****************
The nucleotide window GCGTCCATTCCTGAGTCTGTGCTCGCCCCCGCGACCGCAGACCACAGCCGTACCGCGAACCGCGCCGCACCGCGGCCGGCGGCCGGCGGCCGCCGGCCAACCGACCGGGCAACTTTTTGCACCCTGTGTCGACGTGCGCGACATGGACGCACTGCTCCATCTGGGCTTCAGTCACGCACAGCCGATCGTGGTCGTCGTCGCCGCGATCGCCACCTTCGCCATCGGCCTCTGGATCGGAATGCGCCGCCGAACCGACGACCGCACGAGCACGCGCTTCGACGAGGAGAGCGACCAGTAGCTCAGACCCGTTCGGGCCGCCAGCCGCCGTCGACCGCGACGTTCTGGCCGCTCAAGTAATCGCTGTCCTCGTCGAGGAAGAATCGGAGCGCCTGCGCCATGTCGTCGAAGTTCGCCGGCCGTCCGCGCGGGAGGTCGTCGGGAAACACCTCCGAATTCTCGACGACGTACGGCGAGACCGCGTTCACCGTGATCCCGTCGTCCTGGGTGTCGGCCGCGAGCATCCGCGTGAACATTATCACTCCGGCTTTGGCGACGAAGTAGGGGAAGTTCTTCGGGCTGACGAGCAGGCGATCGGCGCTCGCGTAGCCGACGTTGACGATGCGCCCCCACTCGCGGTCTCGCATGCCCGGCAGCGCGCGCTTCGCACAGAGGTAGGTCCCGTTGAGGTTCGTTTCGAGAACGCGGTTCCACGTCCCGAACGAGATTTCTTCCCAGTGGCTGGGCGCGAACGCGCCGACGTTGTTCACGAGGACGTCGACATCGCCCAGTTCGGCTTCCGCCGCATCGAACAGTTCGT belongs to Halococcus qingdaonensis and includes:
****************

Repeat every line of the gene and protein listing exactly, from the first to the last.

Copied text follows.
The nucleotide window GCGTCCATTCCTGAGTCTGTGCTCGCCCCCGCGACCGCAGACCACAGCCGTACCGCGAACCGCGCCGCACCGCGGCCGGCGGCCGGCGGCCGCCGGCCAACCGACCGGGCAACTTTTTGCACCCTGTGTCGACGTGCGCGACATGGACGCACTGCTCCATCTGGGCTTCAGTCACGCACAGCCGATCGTGGTCGTCGTCGCCGCGATCGCCACCTTCGCCATCGGCCTCTGGATCGGAATGCGCCGCCGAACCGACGACCGCACGAGCACGCGCTTCGACGAGGAGAGCGACCAGTAGCTCAGACCCGTTCGGGCCGCCAGCCGCCGTCGACCGCGACGTTCTGGCCGCTCAAGTAATCGCTGTCCTCGTCGAGGAAGAATCGGAGCGCCTGCGCCATGTCGTCGAAGTTCGCCGGCCGTCCGCGCGGGAGGTCGTCGGGAAACACCTCCGAATTCTCGACGACGTACGGCGAGACCGCGTTCACCGTGATCCCGTCGTCCTGGGTGTCGGCCGCGAGCATCCGCGTGAACATTATCACTCCGGCTTTGGCGACGAAGTAGGGGAAGTTCTTCGGGCTGACGAGCAGGCGATCGGCGCTCGCGTAGCCGACGTTGACGATGCGCCCCCACTCGCGGTCTCGCATGCCCGGCAGCGCGCGCTTCGCACAGAGGTAGGTCCCGTTGAGGTTCGTTTCGAGAACGCGGTTCCACGTCCCGAACGAGATTTCTTCCCAGTGGCTGGGCGCGAACGCGCCGACGTTGTTCACGAGGACGTCGACATCGCCCAGTTCGGCTTCCGCCGCATCGAACAGTTCGT belongs to Halococcus qingdaonensis and includes: